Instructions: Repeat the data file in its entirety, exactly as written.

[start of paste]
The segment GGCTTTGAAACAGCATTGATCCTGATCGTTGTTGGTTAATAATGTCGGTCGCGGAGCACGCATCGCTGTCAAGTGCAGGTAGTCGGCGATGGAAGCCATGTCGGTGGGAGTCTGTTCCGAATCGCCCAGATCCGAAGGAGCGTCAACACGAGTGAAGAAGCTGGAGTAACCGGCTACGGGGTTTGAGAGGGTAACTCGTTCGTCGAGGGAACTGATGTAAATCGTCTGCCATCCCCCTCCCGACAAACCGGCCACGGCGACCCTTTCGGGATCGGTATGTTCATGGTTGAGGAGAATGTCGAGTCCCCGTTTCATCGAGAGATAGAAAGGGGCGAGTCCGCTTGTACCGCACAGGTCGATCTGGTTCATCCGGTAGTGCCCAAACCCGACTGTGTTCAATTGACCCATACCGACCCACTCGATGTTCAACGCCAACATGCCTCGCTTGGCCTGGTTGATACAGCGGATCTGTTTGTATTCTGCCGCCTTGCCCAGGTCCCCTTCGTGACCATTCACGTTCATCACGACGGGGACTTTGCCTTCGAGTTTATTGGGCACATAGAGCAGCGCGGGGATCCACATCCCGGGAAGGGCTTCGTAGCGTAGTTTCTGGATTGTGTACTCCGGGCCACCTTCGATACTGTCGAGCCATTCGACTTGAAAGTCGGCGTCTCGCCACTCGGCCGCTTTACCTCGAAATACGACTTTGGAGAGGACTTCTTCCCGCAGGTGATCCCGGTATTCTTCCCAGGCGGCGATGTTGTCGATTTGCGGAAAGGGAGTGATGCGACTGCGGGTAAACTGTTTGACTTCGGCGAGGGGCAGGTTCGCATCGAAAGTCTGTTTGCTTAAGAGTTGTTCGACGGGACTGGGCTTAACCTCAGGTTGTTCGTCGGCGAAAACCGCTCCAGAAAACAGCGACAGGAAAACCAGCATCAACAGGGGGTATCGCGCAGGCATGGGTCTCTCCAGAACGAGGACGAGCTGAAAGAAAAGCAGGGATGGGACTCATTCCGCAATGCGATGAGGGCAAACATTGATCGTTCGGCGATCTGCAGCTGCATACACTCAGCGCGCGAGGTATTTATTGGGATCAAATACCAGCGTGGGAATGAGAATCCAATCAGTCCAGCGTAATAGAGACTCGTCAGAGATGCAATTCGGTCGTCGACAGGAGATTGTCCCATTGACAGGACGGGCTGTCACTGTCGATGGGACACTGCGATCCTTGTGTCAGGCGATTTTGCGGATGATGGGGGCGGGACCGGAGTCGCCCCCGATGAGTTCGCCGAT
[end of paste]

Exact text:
The segment GGCTTTGAAACAGCATTGATCCTGATCGTTGTTGGTTAATAATGTCGGTCGCGGAGCACGCATCGCTGTCAAGTGCAGGTAGTCGGCGATGGAAGCCATGTCGGTGGGAGTCTGTTCCGAATCGCCCAGATCCGAAGGAGCGTCAACACGAGTGAAGAAGCTGGAGTAACCGGCTACGGGGTTTGAGAGGGTAACTCGTTCGTCGAGGGAACTGATGTAAATCGTCTGCCATCCCCCTCCCGACAAACCGGCCACGGCGACCCTTTCGGGATCGGTATGTTCATGGTTGAGGAGAATGTCGAGTCCCCGTTTCATCGAGAGATAGAAAGGGGCGAGTCCGCTTGTACCGCACAGGTCGATCTGGTTCATCCGGTAGTGCCCAAACCCGACTGTGTTCAATTGACCCATACCGACCCACTCGATGTTCAACGCCAACATGCCTCGCTTGGCCTGGTTGATACAGCGGATCTGTTTGTATTCTGCCGCCTTGCCCAGGTCCCCTTCGTGACCATTCACGTTCATCACGACGGGGACTTTGCCTTCGAGTTTATTGGGCACATAGAGCAGCGCGGGGATCCACATCCCGGGAAGGGCTTCGTAGCGTAGTTTCTGGATTGTGTACTCCGGGCCACCTTCGATACTGTCGAGCCATTCGACTTGAAAGTCGGCGTCTCGCCACTCGGCCGCTTTACCTCGAAATACGACTTTGGAGAGGACTTCTTCCCGCAGGTGATCCCGGTATTCTTCCCAGGCGGCGATGTTGTCGATTTGCGGAAAGGGAGTGATGCGACTGCGGGTAAACTGTTTGACTTCGGCGAGGGGCAGGTTCGCATCGAAAGTCTGTTTGCTTAAGAGTTGTTCGACGGGACTGGGCTTAACCTCAGGTTGTTCGTCGGCGAAAACCGCTCCAGAAAACAGCGACAGGAAAACCAGCATCAACAGGGGGTATCGCGCAGGCATGGGTCTCTCCAGAACGAGGACGAGCTGAAAGAAAAGCAGGGATGGGACTCATTCCGCAATGCGATGAGGGCAAACATTGATCGTTCGGCGATCTGCAGCTGCATACACTCAGCGCGCGAGGTATTTATTGGGATCAAATACCAGCGTGGGAATGAGAATCCAATCAGTCCAGCGTAATAGAGACTCGTCAGAGATGCAATTCGGTCGTCGACAGGAGATTGTCCCATTGACAGGACGGGCTGTCACTGTCGATGGGACACTGCGATCCTTGTGTCAGGCGATTTTGCGGATGATGGGGGCGGGACCGGAGTCGCCCCCGATGAGTTCGCCGAT